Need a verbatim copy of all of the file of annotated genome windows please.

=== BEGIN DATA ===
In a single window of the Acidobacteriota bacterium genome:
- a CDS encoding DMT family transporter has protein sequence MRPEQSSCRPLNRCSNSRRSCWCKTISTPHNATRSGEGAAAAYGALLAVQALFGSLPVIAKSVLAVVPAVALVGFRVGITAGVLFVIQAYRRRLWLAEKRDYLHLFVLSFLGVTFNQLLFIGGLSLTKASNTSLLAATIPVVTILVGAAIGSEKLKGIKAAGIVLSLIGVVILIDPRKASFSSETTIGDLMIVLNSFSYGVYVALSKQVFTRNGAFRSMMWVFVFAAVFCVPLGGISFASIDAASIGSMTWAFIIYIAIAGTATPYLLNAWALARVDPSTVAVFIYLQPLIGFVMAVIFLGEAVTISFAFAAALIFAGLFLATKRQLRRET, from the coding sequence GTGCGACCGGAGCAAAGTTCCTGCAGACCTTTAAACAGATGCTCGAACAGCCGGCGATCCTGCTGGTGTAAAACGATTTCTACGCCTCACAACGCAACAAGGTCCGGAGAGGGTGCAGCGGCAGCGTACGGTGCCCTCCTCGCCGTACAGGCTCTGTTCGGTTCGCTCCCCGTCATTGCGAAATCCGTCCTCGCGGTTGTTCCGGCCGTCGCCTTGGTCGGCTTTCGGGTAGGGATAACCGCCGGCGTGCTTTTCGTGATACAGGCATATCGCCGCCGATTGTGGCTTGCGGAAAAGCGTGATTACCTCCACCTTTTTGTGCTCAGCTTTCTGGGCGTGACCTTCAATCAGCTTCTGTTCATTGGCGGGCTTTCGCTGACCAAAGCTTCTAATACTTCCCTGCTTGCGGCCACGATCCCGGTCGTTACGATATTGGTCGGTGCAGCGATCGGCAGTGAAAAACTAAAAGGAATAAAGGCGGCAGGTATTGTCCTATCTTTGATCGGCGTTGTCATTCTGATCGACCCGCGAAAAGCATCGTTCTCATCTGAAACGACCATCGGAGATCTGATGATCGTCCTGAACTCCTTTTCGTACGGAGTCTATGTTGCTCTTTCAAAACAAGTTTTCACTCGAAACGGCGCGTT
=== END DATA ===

In a single window of the Acidobacteriota bacterium genome:
- a CDS encoding DMT family transporter has protein sequence MRPEQSSCRPLNRCSNSRRSCWCKTISTPHNATRSGEGAAAAYGALLAVQALFGSLPVIAKSVLAVVPAVALVGFRVGITAGVLFVIQAYRRRLWLAEKRDYLHLFVLSFLGVTFNQLLFIGGLSLTKASNTSLLAATIPVVTILVGAAIGSEKLKGIKAAGIVLSLIGVVILIDPRKASFSSETTIGDLMIVLNSFSYGVYVALSKQVFTRNGAFRSMMWVFVFAAVFCVPLGGISFASIDAASIGSMTWAFIIYIAIAGTATPYLLNAWALARVDPSTVAVFIYLQPLIGFVMAVIFLGEAVTISFAFAAALIFAGLFLATKRQLRRET, from the coding sequence GTGCGACCGGAGCAAAGTTCCTGCAGACCTTTAAACAGATGCTCGAACAGCCGGCGATCCTGCTGGTGTAAAACGATTTCTACGCCTCACAACGCAACAAGGTCCGGAGAGGGTGCAGCGGCAGCGTACGGTGCCCTCCTCGCCGTACAGGCTCTGTTCGGTTCGCTCCCCGTCATTGCGAAATCCGTCCTCGCGGTTGTTCCGGCCGTCGCCTTGGTCGGCTTTCGGGTAGGGATAACCGCCGGCGTGCTTTTCGTGATACAGGCATATCGCCGCCGATTGTGGCTTGCGGAAAAGCGTGATTACCTCCACCTTTTTGTGCTCAGCTTTCTGGGCGTGACCTTCAATCAGCTTCTGTTCATTGGCGGGCTTTCGCTGACCAAAGCTTCTAATACTTCCCTGCTTGCGGCCACGATCCCGGTCGTTACGATATTGGTCGGTGCAGCGATCGGCAGTGAAAAACTAAAAGGAATAAAGGCGGCAGGTATTGTCCTATCTTTGATCGGCGTTGTCATTCTGATCGACCCGCGAAAAGCATCGTTCTCATCTGAAACGACCATCGGAGATCTGATGATCGTCCTGAACTCCTTTTCGTACGGAGTCTATGTTGCTCTTTCAAAACAAGTTTTCACTCGAAACGGCGCGTT